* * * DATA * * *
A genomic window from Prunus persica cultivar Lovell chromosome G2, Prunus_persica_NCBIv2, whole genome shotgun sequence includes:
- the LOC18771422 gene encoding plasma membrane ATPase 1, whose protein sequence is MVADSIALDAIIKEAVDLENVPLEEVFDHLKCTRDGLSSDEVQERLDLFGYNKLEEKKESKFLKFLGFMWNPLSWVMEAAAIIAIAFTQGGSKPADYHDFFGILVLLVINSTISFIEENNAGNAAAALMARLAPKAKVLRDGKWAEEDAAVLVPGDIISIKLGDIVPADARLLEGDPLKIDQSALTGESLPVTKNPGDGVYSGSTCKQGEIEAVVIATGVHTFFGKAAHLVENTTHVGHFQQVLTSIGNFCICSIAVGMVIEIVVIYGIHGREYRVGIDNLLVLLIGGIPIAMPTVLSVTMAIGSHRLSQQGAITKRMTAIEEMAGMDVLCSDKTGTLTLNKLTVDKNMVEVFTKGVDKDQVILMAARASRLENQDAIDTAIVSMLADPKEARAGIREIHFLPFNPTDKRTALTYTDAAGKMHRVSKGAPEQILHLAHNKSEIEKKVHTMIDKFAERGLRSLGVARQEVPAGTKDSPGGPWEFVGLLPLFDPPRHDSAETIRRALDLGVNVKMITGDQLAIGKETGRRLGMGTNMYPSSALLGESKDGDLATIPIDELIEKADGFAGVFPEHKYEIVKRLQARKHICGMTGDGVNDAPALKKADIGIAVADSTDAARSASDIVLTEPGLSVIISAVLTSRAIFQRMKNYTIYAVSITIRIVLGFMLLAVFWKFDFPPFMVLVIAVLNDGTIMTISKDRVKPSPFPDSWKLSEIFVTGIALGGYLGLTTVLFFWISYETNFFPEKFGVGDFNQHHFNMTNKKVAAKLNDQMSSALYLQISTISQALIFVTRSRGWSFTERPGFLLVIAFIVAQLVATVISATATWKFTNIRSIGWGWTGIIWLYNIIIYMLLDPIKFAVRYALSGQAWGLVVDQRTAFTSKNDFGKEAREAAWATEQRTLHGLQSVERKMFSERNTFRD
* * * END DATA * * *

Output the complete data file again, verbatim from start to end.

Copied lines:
A genomic window from Prunus persica cultivar Lovell chromosome G2, Prunus_persica_NCBIv2, whole genome shotgun sequence includes:
- the LOC18771422 gene encoding plasma membrane ATPase 1, whose protein sequence is MVADSIALDAIIKEAVDLENVPLEEVFDHLKCTRDGLSSDEVQERLDLFGYNKLEEKKESKFLKFLGFMWNPLSWVMEAAAIIAIAFTQGGSKPADYHDFFGILVLLVINSTISFIEENNAGNAAAALMARLAPKAKVLRDGKWAEEDAAVLVPGDIISIKLGDIVPADARLLEGDPLKIDQSALTGESLPVTKNPGDGVYSGSTCKQGEIEAVVIATGVHTFFGKAAHLVENTTHVGHFQQVLTSIGNFCICSIAVGMVIEIVVIYGIHGREYRVGIDNLLVLLIGGIPIAMPTVLSVTMAIGSHRLSQQGAITKRMTAIEEMAGMDVLCSDKTGTLTLNKLTVDKNMVEVFTKGVDKDQVILMAARASRLENQDAIDTAIVSMLADPKEARAGIREIHFLPFNPTDKRTALTYTDAAGKMHRVSKGAPEQILHLAHNKSEIEKKVHTMIDKFAERGLRSLGVARQEVPAGTKDSPGGPWEFVGLLPLFDPPRHDSAETIRRALDLGVNVKMITGDQLAIGKETGRRLGMGTNMYPSSALLGESKDGDLATIPIDELIEKADGFAGVFPEHKYEIVKRLQARKHICGMTGDGVNDAPALKKADIGIAVADSTDAARSASDIVLTEPGLSVIISAVLTSRAIFQRMKNYTIYAVSITIRIVLGFMLLAVFWKFDFPPFMVLVIAVLNDGTIMTISKDRVKPSPFPDSWKLSEIFVTGIALGGYLGLTTVLFFWISYETNFFPEKFGVGDFNQHHFNMTNKKVAAKLNDQMSSALYLQISTISQALIFVTRSRGWSFTERPGFLLVIAFIVAQLVATVISATATWKFTNIRSIGWGWTGIIWLYNIIIYMLLDPIKFAVRYALSGQAWGLVVDQRTAFTSKNDFGKEAREAAWATEQRTLHGLQSVERKMFSERNTFRD